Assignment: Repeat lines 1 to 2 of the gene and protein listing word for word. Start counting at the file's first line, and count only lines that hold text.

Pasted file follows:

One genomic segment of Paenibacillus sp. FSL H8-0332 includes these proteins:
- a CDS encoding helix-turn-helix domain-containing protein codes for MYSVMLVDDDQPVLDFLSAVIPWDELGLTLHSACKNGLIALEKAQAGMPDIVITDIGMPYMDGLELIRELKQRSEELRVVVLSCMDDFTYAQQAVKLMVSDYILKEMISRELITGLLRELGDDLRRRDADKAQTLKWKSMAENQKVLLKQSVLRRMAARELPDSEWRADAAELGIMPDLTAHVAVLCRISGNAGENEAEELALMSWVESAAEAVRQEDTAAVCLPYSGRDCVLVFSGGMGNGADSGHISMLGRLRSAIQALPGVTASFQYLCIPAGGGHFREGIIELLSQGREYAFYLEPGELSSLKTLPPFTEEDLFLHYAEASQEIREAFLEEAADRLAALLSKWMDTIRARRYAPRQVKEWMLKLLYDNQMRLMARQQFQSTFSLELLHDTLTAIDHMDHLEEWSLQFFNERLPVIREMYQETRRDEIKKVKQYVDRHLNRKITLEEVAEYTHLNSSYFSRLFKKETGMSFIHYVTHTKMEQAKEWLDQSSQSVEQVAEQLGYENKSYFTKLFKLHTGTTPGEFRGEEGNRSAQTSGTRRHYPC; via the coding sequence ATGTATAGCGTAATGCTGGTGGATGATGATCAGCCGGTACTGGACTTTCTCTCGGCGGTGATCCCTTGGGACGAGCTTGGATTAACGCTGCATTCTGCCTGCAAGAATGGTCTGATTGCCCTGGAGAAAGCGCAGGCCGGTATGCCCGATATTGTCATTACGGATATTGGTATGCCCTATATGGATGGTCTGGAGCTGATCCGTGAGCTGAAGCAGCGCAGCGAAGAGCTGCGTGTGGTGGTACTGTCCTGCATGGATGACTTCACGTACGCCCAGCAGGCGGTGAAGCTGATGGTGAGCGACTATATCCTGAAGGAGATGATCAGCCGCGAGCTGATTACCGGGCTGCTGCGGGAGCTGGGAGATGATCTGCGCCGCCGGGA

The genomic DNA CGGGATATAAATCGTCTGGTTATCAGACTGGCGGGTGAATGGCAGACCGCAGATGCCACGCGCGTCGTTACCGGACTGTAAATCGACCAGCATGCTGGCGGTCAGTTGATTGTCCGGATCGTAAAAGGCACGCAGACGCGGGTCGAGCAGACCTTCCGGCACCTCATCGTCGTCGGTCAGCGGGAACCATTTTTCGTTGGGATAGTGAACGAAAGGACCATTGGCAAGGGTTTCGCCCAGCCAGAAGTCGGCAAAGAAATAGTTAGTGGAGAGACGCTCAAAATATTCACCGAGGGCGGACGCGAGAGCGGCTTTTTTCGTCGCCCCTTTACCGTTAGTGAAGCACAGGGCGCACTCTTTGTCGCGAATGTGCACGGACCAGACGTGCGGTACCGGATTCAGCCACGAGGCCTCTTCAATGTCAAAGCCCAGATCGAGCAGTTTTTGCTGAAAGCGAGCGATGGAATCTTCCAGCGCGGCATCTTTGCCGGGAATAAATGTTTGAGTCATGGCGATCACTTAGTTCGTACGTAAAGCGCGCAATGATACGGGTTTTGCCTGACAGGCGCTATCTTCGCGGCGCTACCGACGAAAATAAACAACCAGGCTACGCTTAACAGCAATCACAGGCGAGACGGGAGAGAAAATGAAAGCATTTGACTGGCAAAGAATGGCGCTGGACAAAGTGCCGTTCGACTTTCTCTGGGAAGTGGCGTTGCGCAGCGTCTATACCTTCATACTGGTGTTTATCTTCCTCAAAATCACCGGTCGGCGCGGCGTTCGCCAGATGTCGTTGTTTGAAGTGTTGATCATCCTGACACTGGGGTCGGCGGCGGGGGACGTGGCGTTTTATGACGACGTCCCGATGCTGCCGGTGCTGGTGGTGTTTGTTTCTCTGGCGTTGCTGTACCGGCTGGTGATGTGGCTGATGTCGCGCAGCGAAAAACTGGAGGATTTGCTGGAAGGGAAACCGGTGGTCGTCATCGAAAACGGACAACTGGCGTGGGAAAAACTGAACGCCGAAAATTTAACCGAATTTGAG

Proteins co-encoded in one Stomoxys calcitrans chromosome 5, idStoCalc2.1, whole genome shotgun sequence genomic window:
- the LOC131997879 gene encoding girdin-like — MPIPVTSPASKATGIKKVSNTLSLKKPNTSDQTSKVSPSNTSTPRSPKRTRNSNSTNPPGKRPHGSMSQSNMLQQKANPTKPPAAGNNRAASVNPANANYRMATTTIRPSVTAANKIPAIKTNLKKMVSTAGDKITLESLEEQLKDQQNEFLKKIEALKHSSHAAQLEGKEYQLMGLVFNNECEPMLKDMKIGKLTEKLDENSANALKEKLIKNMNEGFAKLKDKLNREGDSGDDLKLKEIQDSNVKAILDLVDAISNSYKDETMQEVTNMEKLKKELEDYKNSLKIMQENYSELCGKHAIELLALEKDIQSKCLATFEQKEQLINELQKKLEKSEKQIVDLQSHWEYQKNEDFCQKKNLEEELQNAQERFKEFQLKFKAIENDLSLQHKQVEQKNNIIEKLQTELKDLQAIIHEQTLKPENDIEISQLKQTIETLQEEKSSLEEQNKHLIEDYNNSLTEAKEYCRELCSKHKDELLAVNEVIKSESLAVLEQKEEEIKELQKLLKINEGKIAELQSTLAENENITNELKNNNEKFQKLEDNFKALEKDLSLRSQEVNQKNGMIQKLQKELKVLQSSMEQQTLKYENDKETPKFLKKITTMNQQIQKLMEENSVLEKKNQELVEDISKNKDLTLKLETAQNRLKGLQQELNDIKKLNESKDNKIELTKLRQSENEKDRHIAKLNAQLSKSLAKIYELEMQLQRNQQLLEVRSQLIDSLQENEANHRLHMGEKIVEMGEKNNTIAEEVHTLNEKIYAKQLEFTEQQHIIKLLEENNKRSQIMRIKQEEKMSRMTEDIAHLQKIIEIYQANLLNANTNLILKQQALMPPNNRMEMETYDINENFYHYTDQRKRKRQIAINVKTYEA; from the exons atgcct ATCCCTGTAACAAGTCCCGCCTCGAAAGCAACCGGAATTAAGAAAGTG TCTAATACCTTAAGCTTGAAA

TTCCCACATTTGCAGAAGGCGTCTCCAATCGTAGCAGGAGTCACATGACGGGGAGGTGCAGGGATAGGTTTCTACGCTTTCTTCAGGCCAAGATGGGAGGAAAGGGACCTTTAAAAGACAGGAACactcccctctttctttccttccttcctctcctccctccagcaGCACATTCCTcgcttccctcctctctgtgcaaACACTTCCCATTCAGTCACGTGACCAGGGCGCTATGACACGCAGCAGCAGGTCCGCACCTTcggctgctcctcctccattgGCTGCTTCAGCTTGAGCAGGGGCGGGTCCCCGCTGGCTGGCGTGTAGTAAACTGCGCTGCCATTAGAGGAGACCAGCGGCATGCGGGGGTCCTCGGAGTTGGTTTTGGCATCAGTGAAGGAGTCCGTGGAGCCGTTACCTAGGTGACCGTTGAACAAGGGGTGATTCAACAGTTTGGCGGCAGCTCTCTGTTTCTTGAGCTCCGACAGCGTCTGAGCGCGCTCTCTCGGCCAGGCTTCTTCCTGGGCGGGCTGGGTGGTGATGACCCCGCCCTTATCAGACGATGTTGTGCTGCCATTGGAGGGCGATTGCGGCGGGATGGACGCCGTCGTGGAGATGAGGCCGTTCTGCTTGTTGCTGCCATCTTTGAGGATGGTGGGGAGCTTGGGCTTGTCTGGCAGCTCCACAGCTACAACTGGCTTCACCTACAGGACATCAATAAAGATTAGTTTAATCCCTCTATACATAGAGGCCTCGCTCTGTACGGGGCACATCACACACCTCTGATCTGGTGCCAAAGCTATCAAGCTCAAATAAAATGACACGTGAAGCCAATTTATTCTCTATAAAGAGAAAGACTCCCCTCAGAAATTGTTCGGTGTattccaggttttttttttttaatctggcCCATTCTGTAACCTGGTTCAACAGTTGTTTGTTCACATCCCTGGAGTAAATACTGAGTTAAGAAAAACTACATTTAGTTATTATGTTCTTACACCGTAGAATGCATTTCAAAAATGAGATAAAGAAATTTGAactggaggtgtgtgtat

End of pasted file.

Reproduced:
One genomic segment of Paenibacillus sp. FSL H8-0332 includes these proteins:
- a CDS encoding helix-turn-helix domain-containing protein codes for MYSVMLVDDDQPVLDFLSAVIPWDELGLTLHSACKNGLIALEKAQAGMPDIVITDIGMPYMDGLELIRELKQRSEELRVVVLSCMDDFTYAQQAVKLMVSDYILKEMISRELITGLLRELGDDLRRRDADKAQTLKWKSMAENQKVLLKQSVLRRMAARELPDSEWRADAAELGIMPDLTAHVAVLCRISGNAGENEAEELALMSWVESAAEAVRQEDTAAVCLPYSGRDCVLVFSGGMGNGADSGHISMLGRLRSAIQALPGVTASFQYLCIPAGGGHFREGIIELLSQGREYAFYLEPGELSSLKTLPPFTEEDLFLHYAEASQEIREAFLEEAADRLAALLSKWMDTIRARRYAPRQVKEWMLKLLYDNQMRLMARQQFQSTFSLELLHDTLTAIDHMDHLEEWSLQFFNERLPVIREMYQETRRDEIKKVKQYVDRHLNRKITLEEVAEYTHLNSSYFSRLFKKETGMSFIHYVTHTKMEQAKEWLDQSSQSVEQVAEQLGYENKSYFTKLFKLHTGTTPGEFRGEEGNRSAQTSGTRRHYPC; via the coding sequence ATGTATAGCGTAATGCTGGTGGATGATGATCAGCCGGTACTGGACTTTCTCTCGGCGGTGATCCCTTGGGACGAGCTTGGATTAACGCTGCATTCTGCCTGCAAGAATGGTCTGATTGCCCTGGAGAAAGCGCAGGCCGGTATGCCCGATATTGTCATTACGGATATTGGTATGCCCTATATGGATGGTCTGGAGCTGATCCGTGAGCTGAAGCAGCGCAGCGAAGAGCTGCGTGTGGTGGTACTGTCCTGCATGGATGACTTCACGTACGCCCAGCAGGCGGTGAAGCTGATGGTGAGCGACTATATCCTGAAGGAGATGATCAGCCGCGAGCTGATTACCGGGCTGCTGCGGGAGCTGGGAGATGATCTGCGCCGCCGGGA